Rococo (less commonly roccoco) is a style of 18th century French art and interior design. Rococo rooms were designed as total works of art with elegant and ornate furniture, small sculptures, ornamental mirrors, and tapestry complementing architecture, reliefs, and wall paintings. It was largely supplanted by the Neoclassic style.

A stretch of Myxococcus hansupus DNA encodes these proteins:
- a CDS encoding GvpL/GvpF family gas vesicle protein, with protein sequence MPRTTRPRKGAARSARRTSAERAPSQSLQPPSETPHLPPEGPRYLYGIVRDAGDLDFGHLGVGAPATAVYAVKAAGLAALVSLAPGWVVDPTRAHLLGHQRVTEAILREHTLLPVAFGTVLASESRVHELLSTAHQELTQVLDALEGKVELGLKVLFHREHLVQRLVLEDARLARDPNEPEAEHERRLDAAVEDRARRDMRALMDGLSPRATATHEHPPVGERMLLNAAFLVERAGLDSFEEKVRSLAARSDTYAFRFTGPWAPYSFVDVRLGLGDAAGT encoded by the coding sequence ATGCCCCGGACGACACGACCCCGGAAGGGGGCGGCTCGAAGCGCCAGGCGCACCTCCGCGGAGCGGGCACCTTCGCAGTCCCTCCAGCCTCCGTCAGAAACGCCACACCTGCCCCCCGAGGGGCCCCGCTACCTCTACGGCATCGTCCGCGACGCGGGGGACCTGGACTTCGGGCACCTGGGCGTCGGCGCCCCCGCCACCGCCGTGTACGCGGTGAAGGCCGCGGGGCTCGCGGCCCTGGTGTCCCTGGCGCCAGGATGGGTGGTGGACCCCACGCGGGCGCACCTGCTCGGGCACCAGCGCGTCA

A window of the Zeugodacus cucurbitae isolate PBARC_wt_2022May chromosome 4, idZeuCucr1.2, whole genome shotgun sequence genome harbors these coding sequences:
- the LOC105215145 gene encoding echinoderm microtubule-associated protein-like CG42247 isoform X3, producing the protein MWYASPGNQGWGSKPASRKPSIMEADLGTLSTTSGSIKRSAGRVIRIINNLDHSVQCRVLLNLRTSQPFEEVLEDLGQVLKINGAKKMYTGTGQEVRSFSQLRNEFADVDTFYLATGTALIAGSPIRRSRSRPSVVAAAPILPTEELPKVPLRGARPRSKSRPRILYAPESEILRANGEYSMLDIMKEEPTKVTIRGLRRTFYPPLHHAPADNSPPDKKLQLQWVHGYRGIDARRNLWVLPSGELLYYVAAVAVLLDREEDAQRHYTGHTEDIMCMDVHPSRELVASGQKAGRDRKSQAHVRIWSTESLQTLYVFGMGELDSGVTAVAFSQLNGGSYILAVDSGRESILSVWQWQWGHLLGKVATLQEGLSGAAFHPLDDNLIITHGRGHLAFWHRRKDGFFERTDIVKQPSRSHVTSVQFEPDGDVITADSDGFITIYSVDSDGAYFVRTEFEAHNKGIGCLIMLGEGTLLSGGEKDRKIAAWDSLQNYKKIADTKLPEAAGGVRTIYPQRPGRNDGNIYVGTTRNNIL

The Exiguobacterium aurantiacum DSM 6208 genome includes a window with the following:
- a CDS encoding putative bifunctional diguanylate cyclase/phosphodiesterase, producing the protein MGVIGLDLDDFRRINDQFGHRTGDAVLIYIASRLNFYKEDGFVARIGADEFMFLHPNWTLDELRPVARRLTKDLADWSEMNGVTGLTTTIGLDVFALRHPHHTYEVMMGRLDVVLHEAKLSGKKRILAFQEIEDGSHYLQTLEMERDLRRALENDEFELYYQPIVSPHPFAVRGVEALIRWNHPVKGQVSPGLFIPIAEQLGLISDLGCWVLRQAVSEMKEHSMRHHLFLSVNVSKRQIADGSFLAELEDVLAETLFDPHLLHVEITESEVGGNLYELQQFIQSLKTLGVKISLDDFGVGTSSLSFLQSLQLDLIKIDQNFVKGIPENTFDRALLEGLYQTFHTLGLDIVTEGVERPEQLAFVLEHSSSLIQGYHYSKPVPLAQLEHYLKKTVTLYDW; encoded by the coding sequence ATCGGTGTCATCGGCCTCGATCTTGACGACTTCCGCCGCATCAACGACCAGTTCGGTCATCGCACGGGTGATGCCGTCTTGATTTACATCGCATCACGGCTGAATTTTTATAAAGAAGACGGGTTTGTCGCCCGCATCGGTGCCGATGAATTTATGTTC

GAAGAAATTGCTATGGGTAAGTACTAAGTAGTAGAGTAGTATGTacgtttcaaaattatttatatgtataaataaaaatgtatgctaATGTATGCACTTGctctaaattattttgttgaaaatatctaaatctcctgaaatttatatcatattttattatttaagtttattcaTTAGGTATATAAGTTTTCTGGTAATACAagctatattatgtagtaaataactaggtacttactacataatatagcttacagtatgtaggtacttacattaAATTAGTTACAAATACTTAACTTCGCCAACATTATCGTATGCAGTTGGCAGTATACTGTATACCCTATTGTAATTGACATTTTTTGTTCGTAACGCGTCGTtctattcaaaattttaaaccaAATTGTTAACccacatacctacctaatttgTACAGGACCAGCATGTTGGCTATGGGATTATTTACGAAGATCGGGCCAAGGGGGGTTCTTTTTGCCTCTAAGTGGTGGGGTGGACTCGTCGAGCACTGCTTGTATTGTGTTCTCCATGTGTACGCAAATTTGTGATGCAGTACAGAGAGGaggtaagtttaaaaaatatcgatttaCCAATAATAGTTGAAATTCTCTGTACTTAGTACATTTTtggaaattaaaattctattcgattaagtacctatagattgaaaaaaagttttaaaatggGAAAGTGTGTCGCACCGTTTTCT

The word Rococo is seen as a combination of the French rocaille, or stone garden (referring to arranging stones in natural forms like shells), and the Italian barocco, or Baroque style. Due to Rococo love of shell-like curves and focus on decorative arts, some critics used the term to derogatively imply that the style was frivolous or merely modish, when the term was first used in English in about 1836, it was a colloquialism meaning "old-fashioned". However, since the mid 19th century, the term has been accepted by art historians. While there is still some debate about the historical significance of the style to art in general, Rococo is now widely recognized as a major period in the development of European art.